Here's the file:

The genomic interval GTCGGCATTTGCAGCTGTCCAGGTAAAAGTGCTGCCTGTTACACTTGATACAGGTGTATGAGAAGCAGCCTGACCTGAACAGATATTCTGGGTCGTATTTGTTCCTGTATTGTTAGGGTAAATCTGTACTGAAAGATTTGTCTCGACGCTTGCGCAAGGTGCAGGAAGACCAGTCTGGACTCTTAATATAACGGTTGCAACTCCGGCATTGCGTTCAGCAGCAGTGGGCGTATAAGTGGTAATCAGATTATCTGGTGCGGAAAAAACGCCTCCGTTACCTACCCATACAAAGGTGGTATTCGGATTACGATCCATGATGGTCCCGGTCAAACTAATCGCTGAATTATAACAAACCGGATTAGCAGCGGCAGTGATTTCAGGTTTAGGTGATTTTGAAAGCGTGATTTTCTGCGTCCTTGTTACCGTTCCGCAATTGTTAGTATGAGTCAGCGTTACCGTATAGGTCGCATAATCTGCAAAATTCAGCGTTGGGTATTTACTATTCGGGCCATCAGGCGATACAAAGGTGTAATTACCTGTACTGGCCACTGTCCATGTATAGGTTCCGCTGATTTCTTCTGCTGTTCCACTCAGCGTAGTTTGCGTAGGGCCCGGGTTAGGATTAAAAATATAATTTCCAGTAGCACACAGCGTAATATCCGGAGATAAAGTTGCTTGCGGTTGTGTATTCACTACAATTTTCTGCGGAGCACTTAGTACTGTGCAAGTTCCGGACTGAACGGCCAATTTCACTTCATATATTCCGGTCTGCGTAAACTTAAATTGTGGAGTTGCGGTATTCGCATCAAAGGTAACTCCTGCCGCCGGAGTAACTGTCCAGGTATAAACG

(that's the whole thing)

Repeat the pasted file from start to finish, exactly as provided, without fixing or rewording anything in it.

The genomic interval GTCGGCATTTGCAGCTGTCCAGGTAAAAGTGCTGCCTGTTACACTTGATACAGGTGTATGAGAAGCAGCCTGACCTGAACAGATATTCTGGGTCGTATTTGTTCCTGTATTGTTAGGGTAAATCTGTACTGAAAGATTTGTCTCGACGCTTGCGCAAGGTGCAGGAAGACCAGTCTGGACTCTTAATATAACGGTTGCAACTCCGGCATTGCGTTCAGCAGCAGTGGGCGTATAAGTGGTAATCAGATTATCTGGTGCGGAAAAAACGCCTCCGTTACCTACCCATACAAAGGTGGTATTCGGATTACGATCCATGATGGTCCCGGTCAAACTAATCGCTGAATTATAACAAACCGGATTAGCAGCGGCAGTGATTTCAGGTTTAGGTGATTTTGAAAGCGTGATTTTCTGCGTCCTTGTTACCGTTCCGCAATTGTTAGTATGAGTCAGCGTTACCGTATAGGTCGCATAATCTGCAAAATTCAGCGTTGGGTATTTACTATTCGGGCCATCAGGCGATACAAAGGTGTAATTACCTGTACTGGCCACTGTCCATGTATAGGTTCCGCTGATTTCTTCTGCTGTTCCACTCAGCGTAGTTTGCGTAGGGCCCGGGTTAGGATTAAAAATATAATTTCCAGTAGCACACAGCGTAATATCCGGAGATAAAGTTGCTTGCGGTTGTGTATTCACTACAATTTTCTGCGGAGCACTTAGTACTGTGCAAGTTCCGGACTGAACGGCCAATTTCACTTCATATATTCCGGTCTGCGTAAACTTAAATTGTGGAGTTGCGGTATTCGCATCAAAGGTAACTCCTGCCGCCGGAGTAACTGTCCAGGTATAAACG